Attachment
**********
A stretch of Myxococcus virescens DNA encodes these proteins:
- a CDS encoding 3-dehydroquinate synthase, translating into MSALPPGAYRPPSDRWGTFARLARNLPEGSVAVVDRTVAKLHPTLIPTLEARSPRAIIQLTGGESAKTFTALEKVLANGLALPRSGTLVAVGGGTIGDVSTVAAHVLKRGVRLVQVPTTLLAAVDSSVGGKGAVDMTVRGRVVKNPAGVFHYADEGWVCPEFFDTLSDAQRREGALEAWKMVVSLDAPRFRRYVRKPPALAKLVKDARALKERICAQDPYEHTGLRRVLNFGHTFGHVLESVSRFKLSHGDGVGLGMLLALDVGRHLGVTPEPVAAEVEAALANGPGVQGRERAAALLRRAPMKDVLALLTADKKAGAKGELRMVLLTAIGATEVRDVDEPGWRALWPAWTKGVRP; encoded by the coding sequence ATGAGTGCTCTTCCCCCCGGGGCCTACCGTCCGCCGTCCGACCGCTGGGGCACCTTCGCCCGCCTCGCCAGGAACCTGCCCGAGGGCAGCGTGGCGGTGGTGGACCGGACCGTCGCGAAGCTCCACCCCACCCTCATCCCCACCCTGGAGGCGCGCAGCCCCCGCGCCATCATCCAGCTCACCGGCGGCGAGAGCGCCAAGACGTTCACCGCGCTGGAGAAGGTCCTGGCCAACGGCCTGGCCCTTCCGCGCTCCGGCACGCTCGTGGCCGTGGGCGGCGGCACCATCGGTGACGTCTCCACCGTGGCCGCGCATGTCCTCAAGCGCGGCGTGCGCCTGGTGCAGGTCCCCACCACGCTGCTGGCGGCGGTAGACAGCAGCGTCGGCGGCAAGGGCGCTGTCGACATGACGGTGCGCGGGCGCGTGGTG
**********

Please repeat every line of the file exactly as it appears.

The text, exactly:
A stretch of Myxococcus virescens DNA encodes these proteins:
- a CDS encoding 3-dehydroquinate synthase, translating into MSALPPGAYRPPSDRWGTFARLARNLPEGSVAVVDRTVAKLHPTLIPTLEARSPRAIIQLTGGESAKTFTALEKVLANGLALPRSGTLVAVGGGTIGDVSTVAAHVLKRGVRLVQVPTTLLAAVDSSVGGKGAVDMTVRGRVVKNPAGVFHYADEGWVCPEFFDTLSDAQRREGALEAWKMVVSLDAPRFRRYVRKPPALAKLVKDARALKERICAQDPYEHTGLRRVLNFGHTFGHVLESVSRFKLSHGDGVGLGMLLALDVGRHLGVTPEPVAAEVEAALANGPGVQGRERAAALLRRAPMKDVLALLTADKKAGAKGELRMVLLTAIGATEVRDVDEPGWRALWPAWTKGVRP; encoded by the coding sequence ATGAGTGCTCTTCCCCCCGGGGCCTACCGTCCGCCGTCCGACCGCTGGGGCACCTTCGCCCGCCTCGCCAGGAACCTGCCCGAGGGCAGCGTGGCGGTGGTGGACCGGACCGTCGCGAAGCTCCACCCCACCCTCATCCCCACCCTGGAGGCGCGCAGCCCCCGCGCCATCATCCAGCTCACCGGCGGCGAGAGCGCCAAGACGTTCACCGCGCTGGAGAAGGTCCTGGCCAACGGCCTGGCCCTTCCGCGCTCCGGCACGCTCGTGGCCGTGGGCGGCGGCACCATCGGTGACGTCTCCACCGTGGCCGCGCATGTCCTCAAGCGCGGCGTGCGCCTGGTGCAGGTCCCCACCACGCTGCTGGCGGCGGTAGACAGCAGCGTCGGCGGCAAGGGCGCTGTCGACATGACGGTGCGCGGGCGCGTGGTG